The families of Israelis being held hostage by Hamas in the Gaza Strip kicked off a five-day march on Tuesday from Tel Aviv to Jerusalem to demand the government do much more to secure their release.
Hamas fighters took around 240 people hostage during their Oct. 7 attack on southern Israel. The captives ranged in age from nine months to 85 and are believed to be being held in tunnels deep under the Gaza Strip.
Prime Minister Benjamin Netanyahu is coming under fierce criticism from some relatives for not doing more to secure their release as the Israeli military pushes deep into Gaza with an order to destroy Hamas.
“I demand from Benjamin Netanyahu and the cabinet to give us answers and actions,” said Shelly Shem Tov, whose 21-year-old son Omer was dragged into Gaza five weeks ago.
“Where are you? Where are you?” she said, addressing the government in an impassioned plea at the start of the march.
The armed wing of the Palestinian militant group Hamas said on Monday it was ready to release up to 70 women and children hostages in return for a five-day truce and the release of 275 Palestinian women and children held in Israeli prisons.
It said Israel was “procrastinating and evading” the price of the deal.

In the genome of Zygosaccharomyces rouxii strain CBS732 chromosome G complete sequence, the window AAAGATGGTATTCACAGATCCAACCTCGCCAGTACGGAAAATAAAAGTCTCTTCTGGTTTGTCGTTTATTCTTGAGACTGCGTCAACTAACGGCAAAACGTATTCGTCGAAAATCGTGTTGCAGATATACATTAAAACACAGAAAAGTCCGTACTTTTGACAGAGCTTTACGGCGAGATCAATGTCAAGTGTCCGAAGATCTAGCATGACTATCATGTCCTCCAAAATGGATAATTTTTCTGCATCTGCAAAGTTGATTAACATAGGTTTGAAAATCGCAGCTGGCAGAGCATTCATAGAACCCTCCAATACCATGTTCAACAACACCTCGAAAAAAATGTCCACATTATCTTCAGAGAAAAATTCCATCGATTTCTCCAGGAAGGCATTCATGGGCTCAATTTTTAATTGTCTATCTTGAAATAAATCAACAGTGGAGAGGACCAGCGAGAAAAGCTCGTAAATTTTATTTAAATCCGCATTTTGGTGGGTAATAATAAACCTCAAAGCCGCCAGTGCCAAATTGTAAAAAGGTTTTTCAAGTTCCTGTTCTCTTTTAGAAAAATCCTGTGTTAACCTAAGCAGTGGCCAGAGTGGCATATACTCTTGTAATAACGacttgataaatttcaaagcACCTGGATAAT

Netanyahu has so far rejected any talk of a ceasefire, telling NBC News on Sunday that he would only be willing to pause the fighting if all the hostages were freed.
He added that the best way to secure a deal was to maintain military pressure on Hamas. “That’s the one thing that might create a deal and if a deal is available, well, we will talk about it when it’s there,” he said.
Israel says Hamas has lost control of the coastal enclave. Medical officials say more than 11,100 Palestinians, around 40 % of them children, have died as a result of Israeli strikes.
The Gaza militants have so far released four hostages, the last on Oct. 23.
The Israeli military on Tuesday confirmed the death of a captive soldier, who Hamas said was killed in an Israeli strike.
The Tel Aviv marchers will end their protest on Saturday in front of Netanyahu’s residence in Jerusalem, some 65 km (40 miles) away.
“I don’t feel like we are in good hands. We don’t feel like we get enough information. We fell into the darkness. We want answers,” said Amit Zach, the nephew of 72-year-old hostage Adina Moshe.
“I don’t have a solution, but it’s not my job to get a solution. It’s my job to demand my family back,” he added.
Holding up pictures of the captives, the crowd chanted “Bring them home now!” One man shouted: “Everyone!”